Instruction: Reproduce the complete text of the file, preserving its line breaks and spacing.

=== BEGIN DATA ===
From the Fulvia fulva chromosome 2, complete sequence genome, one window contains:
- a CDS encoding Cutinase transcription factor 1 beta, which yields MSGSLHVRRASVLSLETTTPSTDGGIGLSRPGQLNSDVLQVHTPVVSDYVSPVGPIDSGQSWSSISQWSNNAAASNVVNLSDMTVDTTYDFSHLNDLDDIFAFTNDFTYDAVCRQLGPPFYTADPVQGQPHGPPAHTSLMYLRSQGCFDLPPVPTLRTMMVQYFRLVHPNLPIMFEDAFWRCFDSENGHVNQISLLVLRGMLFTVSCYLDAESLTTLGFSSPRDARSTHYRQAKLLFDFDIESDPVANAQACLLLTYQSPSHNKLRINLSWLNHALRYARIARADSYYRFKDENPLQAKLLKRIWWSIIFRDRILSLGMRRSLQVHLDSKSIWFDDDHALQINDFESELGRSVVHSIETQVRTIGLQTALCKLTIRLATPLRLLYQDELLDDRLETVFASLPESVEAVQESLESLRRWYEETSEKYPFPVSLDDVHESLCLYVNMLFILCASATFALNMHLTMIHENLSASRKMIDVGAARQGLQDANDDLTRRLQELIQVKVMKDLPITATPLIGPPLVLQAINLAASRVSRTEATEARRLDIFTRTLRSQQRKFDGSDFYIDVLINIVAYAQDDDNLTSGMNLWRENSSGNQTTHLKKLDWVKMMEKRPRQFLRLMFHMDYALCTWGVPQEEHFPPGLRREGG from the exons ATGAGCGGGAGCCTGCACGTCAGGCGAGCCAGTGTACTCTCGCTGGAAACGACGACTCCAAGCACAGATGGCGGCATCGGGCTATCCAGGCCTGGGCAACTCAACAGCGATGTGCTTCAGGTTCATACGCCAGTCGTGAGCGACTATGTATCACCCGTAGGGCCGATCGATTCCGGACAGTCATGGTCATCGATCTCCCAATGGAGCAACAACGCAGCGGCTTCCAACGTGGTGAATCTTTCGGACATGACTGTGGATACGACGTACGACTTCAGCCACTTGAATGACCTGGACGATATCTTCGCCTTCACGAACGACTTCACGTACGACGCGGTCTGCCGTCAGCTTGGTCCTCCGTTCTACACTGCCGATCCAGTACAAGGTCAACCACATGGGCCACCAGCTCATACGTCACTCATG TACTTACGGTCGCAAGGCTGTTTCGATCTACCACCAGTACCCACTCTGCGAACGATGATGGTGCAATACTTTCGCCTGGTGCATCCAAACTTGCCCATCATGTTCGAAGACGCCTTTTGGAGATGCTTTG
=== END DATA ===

From the Fulvia fulva chromosome 2, complete sequence genome, one window contains:
- a CDS encoding Cutinase transcription factor 1 beta, which yields MSGSLHVRRASVLSLETTTPSTDGGIGLSRPGQLNSDVLQVHTPVVSDYVSPVGPIDSGQSWSSISQWSNNAAASNVVNLSDMTVDTTYDFSHLNDLDDIFAFTNDFTYDAVCRQLGPPFYTADPVQGQPHGPPAHTSLMYLRSQGCFDLPPVPTLRTMMVQYFRLVHPNLPIMFEDAFWRCFDSENGHVNQISLLVLRGMLFTVSCYLDAESLTTLGFSSPRDARSTHYRQAKLLFDFDIESDPVANAQACLLLTYQSPSHNKLRINLSWLNHALRYARIARADSYYRFKDENPLQAKLLKRIWWSIIFRDRILSLGMRRSLQVHLDSKSIWFDDDHALQINDFESELGRSVVHSIETQVRTIGLQTALCKLTIRLATPLRLLYQDELLDDRLETVFASLPESVEAVQESLESLRRWYEETSEKYPFPVSLDDVHESLCLYVNMLFILCASATFALNMHLTMIHENLSASRKMIDVGAARQGLQDANDDLTRRLQELIQVKVMKDLPITATPLIGPPLVLQAINLAASRVSRTEATEARRLDIFTRTLRSQQRKFDGSDFYIDVLINIVAYAQDDDNLTSGMNLWRENSSGNQTTHLKKLDWVKMMEKRPRQFLRLMFHMDYALCTWGVPQEEHFPPGLRREGG from the exons ATGAGCGGGAGCCTGCACGTCAGGCGAGCCAGTGTACTCTCGCTGGAAACGACGACTCCAAGCACAGATGGCGGCATCGGGCTATCCAGGCCTGGGCAACTCAACAGCGATGTGCTTCAGGTTCATACGCCAGTCGTGAGCGACTATGTATCACCCGTAGGGCCGATCGATTCCGGACAGTCATGGTCATCGATCTCCCAATGGAGCAACAACGCAGCGGCTTCCAACGTGGTGAATCTTTCGGACATGACTGTGGATACGACGTACGACTTCAGCCACTTGAATGACCTGGACGATATCTTCGCCTTCACGAACGACTTCACGTACGACGCGGTCTGCCGTCAGCTTGGTCCTCCGTTCTACACTGCCGATCCAGTACAAGGTCAACCACATGGGCCACCAGCTCATACGTCACTCATG TACTTACGGTCGCAAGGCTGTTTCGATCTACCACCAGTACCCACTCTGCGAACGATGATGGTGCAATACTTTCGCCTGGTGCATCCAAACTTGCCCATCATGTTCGAAGACGCCTTTTGGAGATGCTTTG